How did you feel, just reading the title of this blog post? Has this ever been you? Has this been your story for some time? If you’ve been following along in our core wounds series, you’ll know that we have been exploring the beliefs about ourselves that have developed and prevented us from growing and thriving. Today we explore the core wound or core belief that you are weak, helpless, or powerless.
Individuals that struggle with this core wound may suffer from chronic anxiety and depression. The common thoughts or feelings that may coincide with this wound include:
- “I must have control” or “I don’t have control”
- “There’s no way out” – feeling stuck
- “People will hurt me” – feeling that people are untrustworthy
- “The world is not safe”
- A sense of resentment towards and/or betrayal by others
Attachment theory tells us that the way our caregivers responded to our needs affects the way we bond with our spouses and carry on in our relationships—it also shapes the way we see the world and our emotional development. Individuals who deal with this core wound may have an anxious or disorganized attachment style that may result from childhood abuse or domineering or controlling caregivers. It could also stem from caregivers who were inconsistent in their responses, sometimes being in sync with their child and sometimes being dismissive or controlling, creating anxiety in the relationship. The core wound of someone with a disorganized or fearful attachment style is that love is pain. This may naturally lead to the belief that one is weak, helpless, or powerless.
So how might one with this core wound respond to the world? How might their behaviors and proclivities manifest themselves? Let’s take a look:
- Falling into addictions of substances, sex, or shopping to compensate for feeling powerless
- They may develop a compensating personality – to prove that they are not powerless, they may act overly powerful. For those with a disorganized attachment style, this could result in narcissistic tendencies or narcissistic personality disorder.
- Avoidance of difficult life situations or social situations
- An experience of deep shame. Nathanson (1992) developed the Compass of Shame to further describe the four ways that individuals may respond to feelings of shame. This includes:
- Withdrawal: isolation/hiding
- Attack Self: self-criticism or self-harm
- Avoidance: Denial or addictions (as mentioned above)
- Attack others: blaming or lashing out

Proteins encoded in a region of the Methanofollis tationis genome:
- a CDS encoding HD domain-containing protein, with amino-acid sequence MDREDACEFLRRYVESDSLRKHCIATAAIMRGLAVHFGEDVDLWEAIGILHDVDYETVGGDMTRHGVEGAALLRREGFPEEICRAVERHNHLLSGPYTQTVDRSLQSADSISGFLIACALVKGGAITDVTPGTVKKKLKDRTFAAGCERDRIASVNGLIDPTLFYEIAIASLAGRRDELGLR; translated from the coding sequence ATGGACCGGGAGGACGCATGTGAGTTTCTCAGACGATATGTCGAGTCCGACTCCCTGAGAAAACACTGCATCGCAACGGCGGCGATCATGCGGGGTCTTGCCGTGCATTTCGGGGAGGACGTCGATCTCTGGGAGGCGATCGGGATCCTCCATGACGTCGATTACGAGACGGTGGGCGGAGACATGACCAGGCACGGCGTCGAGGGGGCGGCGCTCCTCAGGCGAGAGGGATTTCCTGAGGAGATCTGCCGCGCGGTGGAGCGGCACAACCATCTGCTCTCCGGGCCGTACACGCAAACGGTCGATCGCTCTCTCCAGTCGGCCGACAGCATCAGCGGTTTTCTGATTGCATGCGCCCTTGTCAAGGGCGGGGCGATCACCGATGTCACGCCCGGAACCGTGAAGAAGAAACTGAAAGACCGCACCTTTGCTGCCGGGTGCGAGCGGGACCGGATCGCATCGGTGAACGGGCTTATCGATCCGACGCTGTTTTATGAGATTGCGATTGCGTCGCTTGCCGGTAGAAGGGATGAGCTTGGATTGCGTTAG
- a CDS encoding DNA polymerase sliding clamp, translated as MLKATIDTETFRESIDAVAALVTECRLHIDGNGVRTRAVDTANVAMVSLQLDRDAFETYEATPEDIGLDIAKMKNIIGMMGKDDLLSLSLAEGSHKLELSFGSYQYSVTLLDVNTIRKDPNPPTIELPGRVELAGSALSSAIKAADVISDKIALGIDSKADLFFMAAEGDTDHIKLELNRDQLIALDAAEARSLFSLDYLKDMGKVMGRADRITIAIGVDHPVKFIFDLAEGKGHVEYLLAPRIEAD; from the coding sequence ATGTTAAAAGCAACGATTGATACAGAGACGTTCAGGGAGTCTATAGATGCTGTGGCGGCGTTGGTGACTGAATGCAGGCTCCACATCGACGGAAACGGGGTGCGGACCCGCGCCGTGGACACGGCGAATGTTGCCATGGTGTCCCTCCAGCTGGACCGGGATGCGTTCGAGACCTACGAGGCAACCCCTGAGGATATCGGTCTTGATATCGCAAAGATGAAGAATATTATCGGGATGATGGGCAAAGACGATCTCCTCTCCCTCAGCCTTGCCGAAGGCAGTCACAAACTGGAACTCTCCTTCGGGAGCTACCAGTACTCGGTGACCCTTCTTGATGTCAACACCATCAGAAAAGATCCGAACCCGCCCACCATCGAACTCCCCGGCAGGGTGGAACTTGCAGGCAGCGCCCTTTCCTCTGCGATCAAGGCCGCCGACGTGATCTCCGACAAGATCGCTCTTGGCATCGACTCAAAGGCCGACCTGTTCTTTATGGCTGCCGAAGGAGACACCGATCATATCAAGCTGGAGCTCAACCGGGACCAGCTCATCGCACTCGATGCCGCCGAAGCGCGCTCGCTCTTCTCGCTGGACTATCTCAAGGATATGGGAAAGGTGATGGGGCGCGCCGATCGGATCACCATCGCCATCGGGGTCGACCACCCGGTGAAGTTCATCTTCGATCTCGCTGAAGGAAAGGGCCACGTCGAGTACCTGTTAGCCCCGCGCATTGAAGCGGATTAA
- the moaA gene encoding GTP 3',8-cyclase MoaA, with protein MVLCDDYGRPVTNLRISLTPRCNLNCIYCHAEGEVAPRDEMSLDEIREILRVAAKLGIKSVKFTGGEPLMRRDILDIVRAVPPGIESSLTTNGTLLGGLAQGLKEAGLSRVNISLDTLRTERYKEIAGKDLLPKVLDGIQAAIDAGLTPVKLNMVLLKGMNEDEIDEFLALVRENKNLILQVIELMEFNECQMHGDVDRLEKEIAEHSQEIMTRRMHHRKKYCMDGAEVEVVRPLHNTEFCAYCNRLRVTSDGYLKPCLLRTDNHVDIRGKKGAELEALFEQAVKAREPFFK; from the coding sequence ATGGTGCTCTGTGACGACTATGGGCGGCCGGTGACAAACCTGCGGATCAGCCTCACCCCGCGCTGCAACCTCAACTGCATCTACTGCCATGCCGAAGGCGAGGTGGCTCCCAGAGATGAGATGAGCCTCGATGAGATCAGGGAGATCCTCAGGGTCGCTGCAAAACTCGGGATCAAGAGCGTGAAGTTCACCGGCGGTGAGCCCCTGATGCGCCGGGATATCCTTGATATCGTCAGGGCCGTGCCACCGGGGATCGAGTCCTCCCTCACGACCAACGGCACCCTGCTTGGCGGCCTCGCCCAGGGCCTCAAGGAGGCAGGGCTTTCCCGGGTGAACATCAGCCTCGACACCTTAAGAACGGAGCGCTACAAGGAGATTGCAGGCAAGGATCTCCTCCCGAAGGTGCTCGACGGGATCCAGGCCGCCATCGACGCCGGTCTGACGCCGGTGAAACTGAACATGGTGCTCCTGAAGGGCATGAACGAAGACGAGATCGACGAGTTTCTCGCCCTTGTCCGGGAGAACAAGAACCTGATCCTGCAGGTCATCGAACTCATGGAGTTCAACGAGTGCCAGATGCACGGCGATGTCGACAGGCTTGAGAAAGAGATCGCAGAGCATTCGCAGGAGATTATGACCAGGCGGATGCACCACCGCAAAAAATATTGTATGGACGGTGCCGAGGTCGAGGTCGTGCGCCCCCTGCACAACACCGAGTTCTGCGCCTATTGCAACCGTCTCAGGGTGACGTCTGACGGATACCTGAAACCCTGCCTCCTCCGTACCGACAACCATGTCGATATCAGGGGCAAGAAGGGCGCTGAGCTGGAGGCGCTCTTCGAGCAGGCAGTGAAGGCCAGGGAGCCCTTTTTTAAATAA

It’s clear that this core wound of feeling weak, powerless, or helpless is not from God. And we know from scripture that God uses this weakness for His good and our glory. Here are some verses to reflect on if this is you:
Romans 5:6 – For while we were still helpless, at the right time, Christ died for the ungodly.
2 Corinthians 12:10 – Therefore I take pleasure in infirmities, in reproaches, in needs, in persecutions, in distresses, for Christ’s sake. For when I am weak, then I am strong.
2 Corinthians 12:9 – But he said to me “my grace is sufficient for you, for my power is made perfect in weakness.” Therefore I will boast all the more gladly about my weaknesses, so that Christ’s power may rest on me.
Isaiah 40:29 – He gives strength to the weary and increases the power of the weak
Romans 8:26 – In the same way, the Spirit helps us in our weakness. We do not know what we ought to pray for, but the Spirit himself intercedes for us through wordless groans
2 Corinthians 4:7-12 — But we have this treasure in jars of clay to show that this all-surpassing power is from God and not from us. We are hard pressed on every side, but not crushed; perplexed, but not in despair; persecuted, but not abandoned; struck down, but not destroyed. We always carry around in our body the death of Jesus, so that the life of Jesus may also be revealed in our body. For we who are alive are always being given over to death for Jesus’ sake, so that his life may also be revealed in our mortal body. So then, death is at work in us, but life is at work in you.
Have you ever heard of the Japanese practice of kintsugi? Like the concept of the “jars of clay” the Japanese repair their fragile, broken pottery with gold rather than hiding the breakage or disposing of the object. The gold highlights the brokenness. Our fragile jars of clay carry the light of the gospel, and God never tries to hide our brokenness—only to heal it, highlight it, and use it for good. How has God highlighted your brokenness or weakness? In what ways has he provided strength for you? How do you think God sees your weakness? I hope you can allow God to practice kintsugi on your wounds.
If you’re looking for someone to help you process this or other core wounds, visit our website to find a therapist. And keep following along as we focus on core wounds this year!